The present decade may see the beginning of a sustainable human presence on the Moon, expected to be followed by crewed missions to Mars. NASA, notably, aims at returning to the Moon by 2024 and establishing a sustainable presence there by 2028, before reaching Mars in the 2030s. Other space agencies including ESA, JAXA and CSA, as well as private companies such as SpaceX, have stated related objectives.

As missions get longer and more remote, providing all life-support consumables from Earth becomes un-realistic given launch costs, travel times, and risks of failure. Bioregenerative life-support systems (BLSS), ideally combined with in situ resource utilization (ISRU; by integrating elements found in the Moon and Mars’s regolith and, in the latter case, the atmosphere), are a highly promising way of addressing this limitation.

Despite extensive research performed over the last few decades, however, no BLSS project is mature that would significantly increase the autonomy of even a small-sized base on the Moon or Mars. While the day when such systems are needed may be thought of as remote, experience gained from long-running BLSS projects (e.g., MELiSSA) shows that their development requires much time. Pragmatic efforts are needed presently for BLSS to be ready when Moon and Mars missions would benefit from them.

This Research Topic hopes to stimulate and channel such efforts. We hope to gather an overview of the field today, lessons learned from past efforts, original results, and innovative concepts that may find their way into mission designs.

We welcome submissions of Original Research, Perspective, and state-of-the-art Review and Mini-Review articles on BLSS, relevant to future Moon and Mars missions. Manuscripts dealing with BLSS and ISRU are particularly sought after. Papers related to BLSS in LEO are eligible, provided a perspective is given on Moon and Mars BLSS. Suggested topics can cover, but are not limited to:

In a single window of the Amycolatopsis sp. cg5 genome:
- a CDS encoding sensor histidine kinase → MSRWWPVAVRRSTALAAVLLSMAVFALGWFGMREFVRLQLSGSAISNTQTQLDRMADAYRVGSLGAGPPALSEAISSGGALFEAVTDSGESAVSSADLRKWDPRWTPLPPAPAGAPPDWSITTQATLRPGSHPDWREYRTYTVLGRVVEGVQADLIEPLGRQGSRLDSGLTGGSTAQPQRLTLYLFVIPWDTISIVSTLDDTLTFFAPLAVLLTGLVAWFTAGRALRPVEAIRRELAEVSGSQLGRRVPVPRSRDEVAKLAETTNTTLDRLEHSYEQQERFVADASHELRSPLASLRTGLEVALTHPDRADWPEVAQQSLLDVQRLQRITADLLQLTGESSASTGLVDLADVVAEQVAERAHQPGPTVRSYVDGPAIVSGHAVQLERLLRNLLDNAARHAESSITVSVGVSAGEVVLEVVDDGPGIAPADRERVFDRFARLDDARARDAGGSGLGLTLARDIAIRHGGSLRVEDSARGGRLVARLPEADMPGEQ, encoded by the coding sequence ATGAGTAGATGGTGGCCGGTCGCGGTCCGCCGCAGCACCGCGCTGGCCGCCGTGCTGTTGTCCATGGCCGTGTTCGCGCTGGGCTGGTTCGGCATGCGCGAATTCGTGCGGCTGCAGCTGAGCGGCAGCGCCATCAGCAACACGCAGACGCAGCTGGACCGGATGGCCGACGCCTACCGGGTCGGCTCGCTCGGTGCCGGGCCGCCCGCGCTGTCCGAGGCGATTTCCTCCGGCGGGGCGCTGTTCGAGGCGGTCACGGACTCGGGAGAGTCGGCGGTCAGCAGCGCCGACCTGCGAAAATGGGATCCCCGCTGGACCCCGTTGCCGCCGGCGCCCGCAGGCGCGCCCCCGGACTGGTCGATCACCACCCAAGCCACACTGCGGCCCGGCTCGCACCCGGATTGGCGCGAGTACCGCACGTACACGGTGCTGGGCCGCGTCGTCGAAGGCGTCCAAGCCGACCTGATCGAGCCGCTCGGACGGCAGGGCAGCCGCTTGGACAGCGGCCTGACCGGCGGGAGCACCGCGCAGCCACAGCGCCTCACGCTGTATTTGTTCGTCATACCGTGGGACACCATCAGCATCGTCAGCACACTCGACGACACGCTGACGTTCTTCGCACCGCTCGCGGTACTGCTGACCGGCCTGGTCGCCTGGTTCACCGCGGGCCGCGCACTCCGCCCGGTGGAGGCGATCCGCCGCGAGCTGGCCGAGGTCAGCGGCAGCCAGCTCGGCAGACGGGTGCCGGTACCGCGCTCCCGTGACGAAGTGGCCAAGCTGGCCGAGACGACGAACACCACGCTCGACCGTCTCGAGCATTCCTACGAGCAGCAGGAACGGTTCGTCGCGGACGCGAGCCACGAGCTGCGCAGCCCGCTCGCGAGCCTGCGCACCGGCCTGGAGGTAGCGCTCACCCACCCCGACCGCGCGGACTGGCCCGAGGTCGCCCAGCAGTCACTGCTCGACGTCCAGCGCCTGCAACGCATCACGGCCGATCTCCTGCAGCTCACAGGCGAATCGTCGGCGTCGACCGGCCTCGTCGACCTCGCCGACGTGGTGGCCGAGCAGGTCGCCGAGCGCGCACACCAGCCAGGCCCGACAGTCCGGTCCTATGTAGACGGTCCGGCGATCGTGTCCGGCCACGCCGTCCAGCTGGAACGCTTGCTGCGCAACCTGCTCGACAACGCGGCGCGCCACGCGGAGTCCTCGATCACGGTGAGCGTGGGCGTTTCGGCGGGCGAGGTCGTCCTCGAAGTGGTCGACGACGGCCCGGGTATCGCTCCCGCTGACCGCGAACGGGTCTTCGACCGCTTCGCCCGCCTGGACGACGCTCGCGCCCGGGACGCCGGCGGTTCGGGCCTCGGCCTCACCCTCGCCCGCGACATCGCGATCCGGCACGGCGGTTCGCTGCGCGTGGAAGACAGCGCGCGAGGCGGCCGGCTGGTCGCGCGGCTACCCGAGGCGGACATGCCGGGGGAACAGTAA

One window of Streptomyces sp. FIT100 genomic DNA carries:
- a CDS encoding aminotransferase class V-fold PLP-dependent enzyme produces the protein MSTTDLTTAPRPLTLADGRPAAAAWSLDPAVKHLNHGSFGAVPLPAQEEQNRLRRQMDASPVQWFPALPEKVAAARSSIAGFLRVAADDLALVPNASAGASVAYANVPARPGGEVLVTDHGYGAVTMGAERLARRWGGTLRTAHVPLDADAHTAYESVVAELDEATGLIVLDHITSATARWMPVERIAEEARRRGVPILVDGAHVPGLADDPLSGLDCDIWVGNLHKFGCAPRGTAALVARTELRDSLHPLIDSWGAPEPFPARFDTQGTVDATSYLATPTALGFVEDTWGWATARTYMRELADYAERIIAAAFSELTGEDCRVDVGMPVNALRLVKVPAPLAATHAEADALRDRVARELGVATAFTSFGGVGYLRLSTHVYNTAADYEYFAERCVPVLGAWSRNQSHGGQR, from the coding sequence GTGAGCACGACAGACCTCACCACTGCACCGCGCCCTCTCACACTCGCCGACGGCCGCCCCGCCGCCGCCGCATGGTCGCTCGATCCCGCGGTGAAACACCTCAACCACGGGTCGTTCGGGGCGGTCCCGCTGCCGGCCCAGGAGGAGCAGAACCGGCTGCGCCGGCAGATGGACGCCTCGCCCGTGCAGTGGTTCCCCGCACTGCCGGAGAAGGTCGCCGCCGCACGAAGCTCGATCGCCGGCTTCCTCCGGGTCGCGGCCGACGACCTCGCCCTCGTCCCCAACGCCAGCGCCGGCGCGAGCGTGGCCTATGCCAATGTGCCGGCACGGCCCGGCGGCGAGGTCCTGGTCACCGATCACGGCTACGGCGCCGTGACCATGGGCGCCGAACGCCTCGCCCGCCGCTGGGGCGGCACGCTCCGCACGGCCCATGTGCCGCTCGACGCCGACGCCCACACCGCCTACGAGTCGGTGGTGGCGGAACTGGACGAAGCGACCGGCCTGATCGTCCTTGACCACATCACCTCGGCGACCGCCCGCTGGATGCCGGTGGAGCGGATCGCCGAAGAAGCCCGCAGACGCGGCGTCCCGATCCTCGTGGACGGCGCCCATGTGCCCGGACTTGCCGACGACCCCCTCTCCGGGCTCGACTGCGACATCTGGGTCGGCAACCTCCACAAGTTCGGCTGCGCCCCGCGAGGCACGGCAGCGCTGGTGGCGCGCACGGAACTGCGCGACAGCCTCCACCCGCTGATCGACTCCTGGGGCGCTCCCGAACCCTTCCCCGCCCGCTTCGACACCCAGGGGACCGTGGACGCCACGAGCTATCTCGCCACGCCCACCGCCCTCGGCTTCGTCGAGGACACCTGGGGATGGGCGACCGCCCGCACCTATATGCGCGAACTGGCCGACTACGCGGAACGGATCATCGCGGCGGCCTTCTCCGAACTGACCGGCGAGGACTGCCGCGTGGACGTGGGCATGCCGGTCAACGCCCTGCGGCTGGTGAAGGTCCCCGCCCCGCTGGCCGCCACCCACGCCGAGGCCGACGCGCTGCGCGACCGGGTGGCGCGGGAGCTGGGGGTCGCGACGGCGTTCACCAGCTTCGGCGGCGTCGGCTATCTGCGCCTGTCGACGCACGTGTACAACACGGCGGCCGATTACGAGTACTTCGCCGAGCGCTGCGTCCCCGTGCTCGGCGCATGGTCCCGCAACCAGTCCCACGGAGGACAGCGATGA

1. Bio-ISRU.
2. Hybrid LSS (bio/physico-chemical).
3. Potential contributions of synthetic biology, or other branches of biology engineering, to BLSS.
4. State-of-the-art reviews of BLSS projects.
5. New concepts for BLSS, or BLSS components.
6. Modeling in BLSS.
7. Criteria for assessing comparing BLSS performances.
8. Critical assessment of current BLSS projects.
9. Lessons learned from previous and ongoing BLSS projects.
10. Strategies, and major challenges, in developing BLSS.
11. Technology transfer: BLSS development supporting industries, helping address major challenges, on Earth.
12. Planetary protection: minimizing the contamination risk posed by BLSS.


Keywords: Bioregenerative life-support systems, BLSS, in situ resource utilization, ISRU, Crewed space exploration, space biotechnologies


Important Note: All contributions to this Research Topic must be within the scope of the section and journal to which they are submitted, as defined in their mission statements. Frontiers reserves the right to guide an out-of-scope manuscript to a more suitable section or journal at any stage of peer review.

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Submission Deadlines

15 January 2021 Abstract
26 April 2021 Manuscript

Participating Journals

Manuscripts can be submitted to this Research Topic via the following journals:

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Topic Editors

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Submission Deadlines

15 January 2021 Abstract
26 April 2021 Manuscript

Participating Journals

Manuscripts can be submitted to this Research Topic via the following journals: